Thursday, 4 November 2010

Ludology versus Narratology

The ludology versus narratology debate has been going on since the start of games production. The idea is that narratologists believe that games have narrative that coincides with the other components of the game wherefore ludologists believe that a game is primary a game through its actions; rules, gameplay and user interface. I will look at both sides of this debate and express my opinion on both behalves.

The ludologists think of games the same as everybody, they're for entertainment purposes but they believe that the rules and gameplay is the key to a successful game. This is true and in the sense that rules determine what a player can and cannot do. Also gameplay is the largest component of the game that creates the series of interesting choices for the player to suspend their disbelief for a period of time. But I would argue that in games like Final Fantasy or Zelda the story is strongly related to the game. With a story the player develops a personal relationship with the character they play, this enhances the gameplay. I could also say a story is set in stone, a straight line and the player cannot interact with it which is the definition of a game. But there are games that include multiple endings according to what the player does throughout, for example Fahrenheit, Heavy Rain and Fable.

Also if I explore Final Fantasy X-2, the story is not linear instead the player can go to the end goal immediately, although they would probably fail because they don’t have the experience to defeat the end boss. Although this is restricted sometimes as the game is trying to tell a story, but it’s linked with many other smaller stories. Also a core part of a game is a back story; again I go back to the comment that the player develops a personal relationship with the characters. This is enhanced by a back story.
Games like Call of Duty I don’t see as narrative though, for me I go about just completing the objectives. Yet another person would be completely immersed in the war time story. This emphasises that people are different and have oppositional views to that of another person, so therefore supporting the uses and gratification model of game design (whao I totally forgot what this means but I remember that basically it's when you do something in the game you are rewarded and so you are encouraged to keep playing).
But again in the act of saying that the ludologists are correct, what about games like chess and draughts, how does a story enhance the gameplay within these games? In the package of these games they don’t contain a story; they tell us the rules so the player can play the game correctly, objectives are different than a story.

The relationship between the reader/viewer and the story world is different from the relation between the player and the game world” (Jesper Juul)

This quote expresses how different mediums tell stories. In novels and in films the story is linear, we read from A to B with no interaction and consequence on the story. This is different for games because of the interactivity; a player has to control the avatar in order to achieve the next part in the game. Interactivity is the biggest difference between that of games and other media.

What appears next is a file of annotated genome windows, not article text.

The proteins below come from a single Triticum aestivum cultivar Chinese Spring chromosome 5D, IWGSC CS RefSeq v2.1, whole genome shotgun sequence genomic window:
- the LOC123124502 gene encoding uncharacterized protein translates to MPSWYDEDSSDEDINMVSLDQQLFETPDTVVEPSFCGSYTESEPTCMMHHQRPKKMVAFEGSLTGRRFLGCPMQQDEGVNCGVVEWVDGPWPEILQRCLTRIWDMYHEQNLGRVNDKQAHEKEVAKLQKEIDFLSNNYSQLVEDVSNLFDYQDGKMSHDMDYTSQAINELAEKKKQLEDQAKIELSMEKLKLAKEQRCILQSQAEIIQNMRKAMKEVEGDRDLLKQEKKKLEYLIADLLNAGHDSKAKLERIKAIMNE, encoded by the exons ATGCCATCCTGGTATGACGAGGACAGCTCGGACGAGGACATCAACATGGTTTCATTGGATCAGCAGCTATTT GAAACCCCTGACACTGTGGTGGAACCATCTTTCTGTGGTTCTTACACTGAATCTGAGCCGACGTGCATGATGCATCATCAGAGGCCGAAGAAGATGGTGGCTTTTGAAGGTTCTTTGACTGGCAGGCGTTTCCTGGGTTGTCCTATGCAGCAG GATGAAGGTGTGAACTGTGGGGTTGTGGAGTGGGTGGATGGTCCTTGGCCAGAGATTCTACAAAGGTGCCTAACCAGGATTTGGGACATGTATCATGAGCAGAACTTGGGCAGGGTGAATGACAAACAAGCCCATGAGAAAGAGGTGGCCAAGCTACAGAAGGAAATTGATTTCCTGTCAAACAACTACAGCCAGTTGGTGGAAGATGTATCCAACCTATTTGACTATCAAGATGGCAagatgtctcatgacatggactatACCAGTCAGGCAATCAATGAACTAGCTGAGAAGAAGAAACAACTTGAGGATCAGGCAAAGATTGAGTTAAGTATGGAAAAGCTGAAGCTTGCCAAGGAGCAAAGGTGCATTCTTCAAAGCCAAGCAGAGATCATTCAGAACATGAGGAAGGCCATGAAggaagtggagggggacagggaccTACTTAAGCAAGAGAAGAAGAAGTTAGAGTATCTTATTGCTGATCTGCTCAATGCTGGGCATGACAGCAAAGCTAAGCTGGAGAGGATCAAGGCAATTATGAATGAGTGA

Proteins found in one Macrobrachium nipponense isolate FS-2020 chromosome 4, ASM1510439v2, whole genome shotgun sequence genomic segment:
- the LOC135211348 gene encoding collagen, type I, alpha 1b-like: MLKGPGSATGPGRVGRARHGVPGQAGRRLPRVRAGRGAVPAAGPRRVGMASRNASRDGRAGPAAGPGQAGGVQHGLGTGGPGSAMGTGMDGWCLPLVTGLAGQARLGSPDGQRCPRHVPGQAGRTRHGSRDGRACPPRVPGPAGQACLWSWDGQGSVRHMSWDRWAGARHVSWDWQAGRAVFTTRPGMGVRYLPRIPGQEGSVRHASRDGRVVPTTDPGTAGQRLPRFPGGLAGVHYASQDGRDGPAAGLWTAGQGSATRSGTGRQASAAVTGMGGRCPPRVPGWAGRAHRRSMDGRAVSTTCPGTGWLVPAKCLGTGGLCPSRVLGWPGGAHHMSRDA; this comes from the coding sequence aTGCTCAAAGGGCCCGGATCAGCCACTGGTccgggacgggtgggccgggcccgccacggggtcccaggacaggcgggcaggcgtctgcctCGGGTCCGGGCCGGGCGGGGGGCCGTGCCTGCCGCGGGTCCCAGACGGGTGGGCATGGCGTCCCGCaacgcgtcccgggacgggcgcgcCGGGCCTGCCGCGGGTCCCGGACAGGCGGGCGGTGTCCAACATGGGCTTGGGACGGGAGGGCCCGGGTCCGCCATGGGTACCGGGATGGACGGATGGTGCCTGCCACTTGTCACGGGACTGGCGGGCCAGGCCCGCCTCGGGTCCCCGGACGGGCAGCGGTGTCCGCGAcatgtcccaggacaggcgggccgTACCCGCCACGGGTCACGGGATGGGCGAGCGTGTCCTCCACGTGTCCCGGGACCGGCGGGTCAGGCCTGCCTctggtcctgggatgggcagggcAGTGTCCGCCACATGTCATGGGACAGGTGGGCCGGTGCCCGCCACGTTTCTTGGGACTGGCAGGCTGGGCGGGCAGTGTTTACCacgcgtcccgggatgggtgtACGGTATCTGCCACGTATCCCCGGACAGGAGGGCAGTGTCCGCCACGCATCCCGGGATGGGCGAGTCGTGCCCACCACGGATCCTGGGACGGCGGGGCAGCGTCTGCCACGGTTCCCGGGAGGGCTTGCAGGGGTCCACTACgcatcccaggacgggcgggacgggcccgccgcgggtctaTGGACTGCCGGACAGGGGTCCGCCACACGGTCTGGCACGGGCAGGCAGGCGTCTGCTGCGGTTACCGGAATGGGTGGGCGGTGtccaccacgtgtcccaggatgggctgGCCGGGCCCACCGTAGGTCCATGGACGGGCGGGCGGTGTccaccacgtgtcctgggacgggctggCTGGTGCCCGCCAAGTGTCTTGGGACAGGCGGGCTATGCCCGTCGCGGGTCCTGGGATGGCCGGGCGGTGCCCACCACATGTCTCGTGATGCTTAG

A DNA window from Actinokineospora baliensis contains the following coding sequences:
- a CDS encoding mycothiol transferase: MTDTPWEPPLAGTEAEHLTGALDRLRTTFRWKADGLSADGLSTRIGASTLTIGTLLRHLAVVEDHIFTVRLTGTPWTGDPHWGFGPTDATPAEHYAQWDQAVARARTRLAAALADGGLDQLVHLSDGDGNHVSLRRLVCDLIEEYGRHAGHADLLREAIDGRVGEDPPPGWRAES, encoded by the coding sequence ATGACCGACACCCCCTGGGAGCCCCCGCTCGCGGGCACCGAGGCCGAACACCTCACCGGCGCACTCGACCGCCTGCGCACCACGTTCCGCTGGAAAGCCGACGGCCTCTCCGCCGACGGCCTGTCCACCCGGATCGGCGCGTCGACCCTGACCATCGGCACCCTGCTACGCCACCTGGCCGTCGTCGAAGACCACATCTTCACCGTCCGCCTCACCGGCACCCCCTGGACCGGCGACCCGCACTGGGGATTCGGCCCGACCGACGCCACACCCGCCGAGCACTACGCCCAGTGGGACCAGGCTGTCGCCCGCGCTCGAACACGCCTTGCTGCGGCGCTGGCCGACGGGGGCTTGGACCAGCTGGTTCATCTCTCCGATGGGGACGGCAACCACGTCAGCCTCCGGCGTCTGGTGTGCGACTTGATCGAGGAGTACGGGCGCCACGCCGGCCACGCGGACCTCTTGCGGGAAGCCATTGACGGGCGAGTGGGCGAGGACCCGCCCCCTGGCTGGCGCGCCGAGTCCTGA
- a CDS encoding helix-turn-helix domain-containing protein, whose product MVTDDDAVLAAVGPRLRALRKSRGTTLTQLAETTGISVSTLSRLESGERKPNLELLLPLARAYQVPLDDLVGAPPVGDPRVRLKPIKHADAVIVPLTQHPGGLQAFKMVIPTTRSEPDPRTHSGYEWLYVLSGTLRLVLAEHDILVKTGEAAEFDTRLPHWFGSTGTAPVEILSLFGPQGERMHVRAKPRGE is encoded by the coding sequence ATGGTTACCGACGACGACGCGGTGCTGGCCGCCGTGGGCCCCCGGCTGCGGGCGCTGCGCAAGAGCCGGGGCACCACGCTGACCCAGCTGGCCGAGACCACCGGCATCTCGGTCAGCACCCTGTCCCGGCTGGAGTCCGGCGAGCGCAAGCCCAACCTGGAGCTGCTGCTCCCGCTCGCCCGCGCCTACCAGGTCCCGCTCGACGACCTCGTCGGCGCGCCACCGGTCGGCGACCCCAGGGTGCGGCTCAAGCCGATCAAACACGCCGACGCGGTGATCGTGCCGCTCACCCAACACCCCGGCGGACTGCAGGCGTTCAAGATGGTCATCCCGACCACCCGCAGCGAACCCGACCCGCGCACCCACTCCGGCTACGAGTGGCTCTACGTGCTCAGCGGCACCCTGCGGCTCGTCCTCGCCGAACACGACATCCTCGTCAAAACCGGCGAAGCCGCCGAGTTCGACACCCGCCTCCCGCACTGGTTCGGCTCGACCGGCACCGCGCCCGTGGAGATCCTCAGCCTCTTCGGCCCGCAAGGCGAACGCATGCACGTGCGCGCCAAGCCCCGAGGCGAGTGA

So if games aren’t stories then why is a department of game design story writing? When someone asks you about a game normally the first thing you do is tell the story, as it is the most memorable component they find important. The industry recognises the importance of a story so why can’t ludologists?
In another debate Michael Mateas and Andrew stern believe that in order to have a successful game it must have “player agency”. This can be spilt up into local and global, what they refer to when talking about this is the effect the player has on the game world. Local agency means the effects right at this moment in the game, so for example flipping a switch causes a door to open. Global means the effects the player has in the game over a longer period due their choices before, a great example of this is Fable 2 in which the avatar disappears from the main game world for ten years and they return many changes have been made depending on what the player did previously. Overall they support a position in between the debate so neither think ludologists or narratologists are correct. This is where I lye in this debate, the integration of gameplay and stories are both significant in order to create a good game. For me I suspend my disbelief in the story and immerse in the game world. The gameplay provides the series of interesting choices that makes me continue and so it’s the combination of the both that makes a good game for me. 

Why are they arguing in the first place? Well as an example I will use Fairy Odd parents. Timmy wishes everyone was the same because he was bullied about his weird butt teeth. Wanda and Cosmo grant the wish which turns everyone into grey blobs. Timmy then confronts his bully in which he still gets bullied because apparently the bully is the grey-est of the grey and ends up picking on him once again. Long story short it is in people's nature to argue, this issue won't be resolved because they are as stubborn as each other. Even in a perfect world it would be imperfect because there will be someone who still wants to pick a fight. I was out on the street the other day, I crossed the corner and almost bumped into a guy but I swerved to miss him. I walked on and then he shouted after me saying "Did you say something mate?" I turned around and was like "What?". Again he repeated the question and I replied "no", in which his super smart brain came up with "Aye you better not'n". In conclusion people are dicks.

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